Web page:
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Tiny encoder in lossy mode sounds differnent to wavpack, Tiny encoder lossy mode analysis
cram
post Feb 24 2010, 10:52
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I have been running some tests on the performance of the wavpack algorithm for low bit rates and sample rates using the command line versions of the software.

e.g. wavpack -b24 file.wav file.wv

These have been performed at 16k sample rate and 11k sample rate as my application requires big reduction in the data file size. The command line algorithm states that 24 is the most compression available (although i have noticed that tiny encoder can go lower).

On the whole i have been pretty impressed with the lossy mode of the algorithm and found some suitable settings for my application.

My target hardware however requires fixed point maths so I have now implemented the tiny encoder 4.40 to perform the compression.

The issue that i have discovered is this version of the algorithm does not sound the same. There are additional distortion products when using the Tiny encoder which are not present on the command line version of wavpack.

I have tried using v4.40 of the command line version in case it was a version issue but this seems to perform as well as the latest wavpack version.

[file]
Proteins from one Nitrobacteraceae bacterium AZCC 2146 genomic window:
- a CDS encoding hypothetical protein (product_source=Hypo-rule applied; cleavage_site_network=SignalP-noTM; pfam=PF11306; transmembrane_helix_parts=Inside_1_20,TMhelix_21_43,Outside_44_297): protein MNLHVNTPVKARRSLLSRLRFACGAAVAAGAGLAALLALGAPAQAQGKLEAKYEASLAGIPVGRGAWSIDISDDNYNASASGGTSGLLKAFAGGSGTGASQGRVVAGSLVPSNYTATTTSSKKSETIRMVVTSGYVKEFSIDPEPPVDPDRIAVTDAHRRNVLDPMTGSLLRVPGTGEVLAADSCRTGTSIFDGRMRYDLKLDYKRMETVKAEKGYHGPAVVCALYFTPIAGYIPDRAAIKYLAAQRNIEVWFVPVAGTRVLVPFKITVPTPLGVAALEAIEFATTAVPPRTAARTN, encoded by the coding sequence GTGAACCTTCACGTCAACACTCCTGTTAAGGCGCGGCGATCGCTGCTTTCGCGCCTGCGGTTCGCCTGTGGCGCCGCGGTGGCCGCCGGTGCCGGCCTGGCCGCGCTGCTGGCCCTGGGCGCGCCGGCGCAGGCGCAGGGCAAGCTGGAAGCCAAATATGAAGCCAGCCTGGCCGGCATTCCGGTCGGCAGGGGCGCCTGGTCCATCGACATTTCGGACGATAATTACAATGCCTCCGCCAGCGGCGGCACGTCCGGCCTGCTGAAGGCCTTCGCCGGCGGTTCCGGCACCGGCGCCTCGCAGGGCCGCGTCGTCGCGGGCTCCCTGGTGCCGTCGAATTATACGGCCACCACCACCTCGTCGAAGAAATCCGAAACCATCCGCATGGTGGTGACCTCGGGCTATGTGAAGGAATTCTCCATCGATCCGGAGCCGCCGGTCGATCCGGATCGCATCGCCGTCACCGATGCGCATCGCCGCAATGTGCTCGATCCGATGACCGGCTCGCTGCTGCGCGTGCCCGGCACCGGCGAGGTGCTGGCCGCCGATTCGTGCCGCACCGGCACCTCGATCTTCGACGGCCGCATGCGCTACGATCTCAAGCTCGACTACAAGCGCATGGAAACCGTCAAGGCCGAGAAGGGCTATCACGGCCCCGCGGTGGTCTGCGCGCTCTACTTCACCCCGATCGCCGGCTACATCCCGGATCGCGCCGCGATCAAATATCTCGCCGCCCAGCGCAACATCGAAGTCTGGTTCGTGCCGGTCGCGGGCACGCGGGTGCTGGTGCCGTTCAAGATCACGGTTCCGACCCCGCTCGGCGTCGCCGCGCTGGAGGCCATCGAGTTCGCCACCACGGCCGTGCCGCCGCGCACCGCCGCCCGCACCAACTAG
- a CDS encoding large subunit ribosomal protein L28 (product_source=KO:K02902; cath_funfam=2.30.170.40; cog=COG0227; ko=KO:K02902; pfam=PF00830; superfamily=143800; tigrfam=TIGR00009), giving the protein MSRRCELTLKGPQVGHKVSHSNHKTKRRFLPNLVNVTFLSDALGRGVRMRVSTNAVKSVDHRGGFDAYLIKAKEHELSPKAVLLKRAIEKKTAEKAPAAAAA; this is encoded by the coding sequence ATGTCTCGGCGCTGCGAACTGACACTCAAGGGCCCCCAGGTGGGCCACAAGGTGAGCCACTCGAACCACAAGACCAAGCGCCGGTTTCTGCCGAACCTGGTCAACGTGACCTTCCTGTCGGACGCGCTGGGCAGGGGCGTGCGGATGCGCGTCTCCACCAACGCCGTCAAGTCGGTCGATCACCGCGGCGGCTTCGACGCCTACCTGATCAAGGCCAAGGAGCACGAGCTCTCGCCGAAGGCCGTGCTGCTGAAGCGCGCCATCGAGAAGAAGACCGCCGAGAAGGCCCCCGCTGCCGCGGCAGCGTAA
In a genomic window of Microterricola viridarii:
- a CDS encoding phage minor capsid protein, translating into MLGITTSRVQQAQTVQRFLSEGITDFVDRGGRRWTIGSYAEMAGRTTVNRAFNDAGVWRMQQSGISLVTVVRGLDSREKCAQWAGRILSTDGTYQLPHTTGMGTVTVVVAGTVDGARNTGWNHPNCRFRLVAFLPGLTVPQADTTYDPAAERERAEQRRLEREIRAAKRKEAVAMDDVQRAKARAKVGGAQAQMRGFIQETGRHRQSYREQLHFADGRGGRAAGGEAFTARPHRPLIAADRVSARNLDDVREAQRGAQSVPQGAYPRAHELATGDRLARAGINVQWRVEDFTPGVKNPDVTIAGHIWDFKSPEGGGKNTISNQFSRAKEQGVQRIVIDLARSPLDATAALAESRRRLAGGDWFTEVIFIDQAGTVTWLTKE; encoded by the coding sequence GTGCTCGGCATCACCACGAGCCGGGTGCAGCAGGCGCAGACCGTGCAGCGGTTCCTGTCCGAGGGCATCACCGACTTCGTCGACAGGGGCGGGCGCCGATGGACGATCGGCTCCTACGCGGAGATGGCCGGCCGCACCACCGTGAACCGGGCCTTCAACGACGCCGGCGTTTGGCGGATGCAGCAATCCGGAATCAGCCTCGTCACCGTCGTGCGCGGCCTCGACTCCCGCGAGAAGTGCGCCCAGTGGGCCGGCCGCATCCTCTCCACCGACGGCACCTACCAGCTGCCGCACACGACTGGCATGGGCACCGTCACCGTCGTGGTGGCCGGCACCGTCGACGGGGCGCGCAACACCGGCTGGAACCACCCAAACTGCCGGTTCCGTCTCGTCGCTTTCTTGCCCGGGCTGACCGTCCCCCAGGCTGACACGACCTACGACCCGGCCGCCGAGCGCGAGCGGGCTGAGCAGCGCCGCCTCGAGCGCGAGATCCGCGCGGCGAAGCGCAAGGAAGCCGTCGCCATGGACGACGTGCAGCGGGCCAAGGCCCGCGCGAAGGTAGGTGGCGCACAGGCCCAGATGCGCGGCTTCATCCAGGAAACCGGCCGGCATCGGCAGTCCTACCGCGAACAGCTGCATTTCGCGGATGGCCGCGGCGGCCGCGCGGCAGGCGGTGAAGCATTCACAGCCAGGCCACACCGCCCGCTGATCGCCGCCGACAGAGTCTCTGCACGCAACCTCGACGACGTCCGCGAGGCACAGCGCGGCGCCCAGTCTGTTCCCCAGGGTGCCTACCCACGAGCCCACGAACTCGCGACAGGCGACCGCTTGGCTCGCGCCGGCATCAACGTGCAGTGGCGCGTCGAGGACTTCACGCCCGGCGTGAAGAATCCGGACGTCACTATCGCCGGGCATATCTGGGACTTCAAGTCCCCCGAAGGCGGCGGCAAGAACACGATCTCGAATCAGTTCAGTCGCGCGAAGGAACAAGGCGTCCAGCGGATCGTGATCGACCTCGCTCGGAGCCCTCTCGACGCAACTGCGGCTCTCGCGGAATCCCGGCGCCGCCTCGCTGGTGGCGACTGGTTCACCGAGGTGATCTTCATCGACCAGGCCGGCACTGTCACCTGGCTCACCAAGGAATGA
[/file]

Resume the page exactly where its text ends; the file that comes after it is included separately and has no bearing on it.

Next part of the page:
I have tried the command line version of Tiny encoder 4.40 and this does also have the distortion products which leads me to believe that they are specific to the implementation.

e.g. tinypack -b2.0 file.wav file.wv (at 16kHz)

My concern is that the lack of resolution (or dynamic range) forced by a fixed point implementation has led to a compromise of the algorithm's performance.

1) has anyone else encountered this issue?
2) Is it just a known issue that the fixed point Tiny Encoder does not function as well as the floating point version?
3) Does anyone have any ideas in which areas the discrepancy in the algorithms performance could be occurring and if modification of the source code could improve the issues.

Any comments or suggestions would be much appreciated.

many thanks
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shadowking
post Feb 24 2010, 11:32
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For < 44.1 k you need to be more conservative. -b4 for 44.1k is much better than -b4 on 24k. You don't have the masking advantage of higher resolutions .
I have some artificial samples from the net with very low res: < 32k and i generally need -b 5 ~ 5.7 for full transparency. But you say the tiny version if different ... I am sure David can explain it much better than me or correct me on my theories.

This post has been edited by shadowking: Feb 24 2010, 11:32


--------------------
Wavpack -b450
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cram
post Feb 24 2010, 15:19
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Hi thanks for the reply

Unfortunately I can not be more conservative as my application requires a very low data rate.

The algorithm does work pretty well (not good enough for Hi-Fi but good enough for speech signals which is my application).